Top 10 Weed Resistance Management Principles

Published online: May 17, 2017 Herbicide, Top Five
Viewed 607 time(s)

Dicamba, a new tool in growers’ weed management toolbox, will improve control of certain weed species. But it won’t revive the days of a post-emergence-only weed control program. Those days are history, and from them, growers have learned an important lesson: Misusing technology will result in an early expiration date.

To prolong the efficacy of existing herbicides like dicamba for future generations of growers, keep these resistance management principles in mind:

  1. Do not rely solely on post-emergence herbicides.
  2. Start clean, utilizing tillage or an effective burndown, plus a pre-emergence residual herbicide application.
  3. Apply full rates of pre-emergence herbicides with recommended adjuvants.
  4. Use multiple effective modes of action with efficacy on target weeds.
  5. Avoid allowing weeds to go to seed.
  6. Use diversified management programs, incorporating mechanical weed control and crop rotation.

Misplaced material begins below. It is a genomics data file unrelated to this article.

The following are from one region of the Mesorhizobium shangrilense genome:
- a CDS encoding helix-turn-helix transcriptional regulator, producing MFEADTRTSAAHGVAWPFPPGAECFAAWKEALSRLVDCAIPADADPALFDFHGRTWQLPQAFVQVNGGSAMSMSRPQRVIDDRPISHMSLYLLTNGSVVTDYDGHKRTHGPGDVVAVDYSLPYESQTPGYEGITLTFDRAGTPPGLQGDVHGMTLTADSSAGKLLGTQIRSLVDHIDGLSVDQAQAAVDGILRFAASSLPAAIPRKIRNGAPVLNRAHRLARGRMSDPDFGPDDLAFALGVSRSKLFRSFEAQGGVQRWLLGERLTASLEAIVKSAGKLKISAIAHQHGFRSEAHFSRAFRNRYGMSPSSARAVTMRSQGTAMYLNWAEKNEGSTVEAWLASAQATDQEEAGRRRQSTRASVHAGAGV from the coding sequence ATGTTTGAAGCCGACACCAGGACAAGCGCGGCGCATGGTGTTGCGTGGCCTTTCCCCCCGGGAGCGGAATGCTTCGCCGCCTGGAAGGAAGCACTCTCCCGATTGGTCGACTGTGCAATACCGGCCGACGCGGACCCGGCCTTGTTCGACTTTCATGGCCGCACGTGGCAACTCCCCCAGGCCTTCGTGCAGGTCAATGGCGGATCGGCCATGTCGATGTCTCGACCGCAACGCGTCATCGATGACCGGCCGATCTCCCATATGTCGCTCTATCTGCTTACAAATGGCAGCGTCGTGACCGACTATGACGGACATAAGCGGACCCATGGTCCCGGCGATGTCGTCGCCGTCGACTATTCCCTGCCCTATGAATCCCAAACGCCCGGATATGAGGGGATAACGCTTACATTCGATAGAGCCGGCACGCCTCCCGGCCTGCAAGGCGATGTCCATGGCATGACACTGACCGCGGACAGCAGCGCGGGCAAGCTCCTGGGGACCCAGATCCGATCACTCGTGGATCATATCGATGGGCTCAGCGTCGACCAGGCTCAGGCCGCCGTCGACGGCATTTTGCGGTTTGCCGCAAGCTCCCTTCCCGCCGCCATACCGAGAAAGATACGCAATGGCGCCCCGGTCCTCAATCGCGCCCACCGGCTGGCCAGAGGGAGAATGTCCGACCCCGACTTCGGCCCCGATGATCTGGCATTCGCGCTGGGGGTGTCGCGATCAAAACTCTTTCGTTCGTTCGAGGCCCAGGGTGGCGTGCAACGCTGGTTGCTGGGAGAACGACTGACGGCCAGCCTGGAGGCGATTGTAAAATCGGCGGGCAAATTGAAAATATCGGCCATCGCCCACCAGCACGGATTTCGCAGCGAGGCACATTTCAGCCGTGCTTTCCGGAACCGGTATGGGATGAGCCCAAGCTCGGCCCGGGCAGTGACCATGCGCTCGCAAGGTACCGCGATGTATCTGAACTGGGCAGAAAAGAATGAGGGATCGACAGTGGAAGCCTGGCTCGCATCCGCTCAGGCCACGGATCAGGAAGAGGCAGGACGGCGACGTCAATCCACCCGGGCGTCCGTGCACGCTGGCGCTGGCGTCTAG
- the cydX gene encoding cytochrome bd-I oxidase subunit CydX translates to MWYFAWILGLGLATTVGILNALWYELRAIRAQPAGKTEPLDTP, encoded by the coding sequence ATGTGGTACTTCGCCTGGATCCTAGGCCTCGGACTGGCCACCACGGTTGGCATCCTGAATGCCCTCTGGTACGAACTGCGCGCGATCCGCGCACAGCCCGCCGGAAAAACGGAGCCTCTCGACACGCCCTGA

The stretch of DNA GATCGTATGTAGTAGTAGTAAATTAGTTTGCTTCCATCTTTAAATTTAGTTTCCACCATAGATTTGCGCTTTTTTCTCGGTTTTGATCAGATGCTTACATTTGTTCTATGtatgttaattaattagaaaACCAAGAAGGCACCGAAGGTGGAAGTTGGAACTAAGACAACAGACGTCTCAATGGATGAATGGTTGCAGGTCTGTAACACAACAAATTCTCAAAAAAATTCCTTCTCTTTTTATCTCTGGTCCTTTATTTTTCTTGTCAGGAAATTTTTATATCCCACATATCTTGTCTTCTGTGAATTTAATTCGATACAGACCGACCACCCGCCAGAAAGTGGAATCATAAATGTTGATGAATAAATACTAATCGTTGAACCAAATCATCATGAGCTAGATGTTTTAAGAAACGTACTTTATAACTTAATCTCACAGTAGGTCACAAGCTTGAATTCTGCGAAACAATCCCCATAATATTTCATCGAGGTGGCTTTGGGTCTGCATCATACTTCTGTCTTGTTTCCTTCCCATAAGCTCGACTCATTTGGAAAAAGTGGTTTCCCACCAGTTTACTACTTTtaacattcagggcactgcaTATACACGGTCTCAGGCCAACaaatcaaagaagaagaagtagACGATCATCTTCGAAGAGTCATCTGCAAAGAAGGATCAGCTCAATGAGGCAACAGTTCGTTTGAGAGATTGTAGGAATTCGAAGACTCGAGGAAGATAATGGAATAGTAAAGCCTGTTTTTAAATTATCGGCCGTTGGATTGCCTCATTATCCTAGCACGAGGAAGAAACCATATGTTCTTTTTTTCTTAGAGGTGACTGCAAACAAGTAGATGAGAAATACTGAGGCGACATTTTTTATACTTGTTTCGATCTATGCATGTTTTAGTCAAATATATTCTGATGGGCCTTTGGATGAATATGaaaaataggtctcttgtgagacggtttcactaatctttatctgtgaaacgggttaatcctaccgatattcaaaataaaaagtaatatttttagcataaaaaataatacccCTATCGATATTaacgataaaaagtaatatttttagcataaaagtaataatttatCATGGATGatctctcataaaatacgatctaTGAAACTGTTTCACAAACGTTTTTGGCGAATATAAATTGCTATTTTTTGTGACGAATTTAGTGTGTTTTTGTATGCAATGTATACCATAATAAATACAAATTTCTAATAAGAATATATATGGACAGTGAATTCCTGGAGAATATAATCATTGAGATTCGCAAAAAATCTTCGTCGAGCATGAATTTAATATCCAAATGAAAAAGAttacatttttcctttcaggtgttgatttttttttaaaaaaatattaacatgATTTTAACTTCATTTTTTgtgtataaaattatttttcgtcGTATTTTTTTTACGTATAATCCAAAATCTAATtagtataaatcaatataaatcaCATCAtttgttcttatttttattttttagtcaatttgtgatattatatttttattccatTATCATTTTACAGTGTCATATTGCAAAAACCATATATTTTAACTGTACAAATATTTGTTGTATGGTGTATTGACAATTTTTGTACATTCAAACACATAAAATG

7. Remove any escapes early: Hand weed, spray or cut out patches.
  8. Utilize good agronomic practices: narrow rows, increased plant populations, and other practices that promote crop growth and competitive ability.
  9. Clean tillage, seeding and harvest equipment when leaving fields that are infested with herbicide-resistant weeds.
  10. Use a two-pass pre- and post-emergence system, incorporating the principles above.

Weed resistance to existing and new herbicides is just a matter of time, but growers have the power to decide when that will happen in their fields. Growers can boost their weed resistance management knowledge by taking Syngenta’s Resistance Fighter Weed IQ Quiz.

 

Source: Syngenta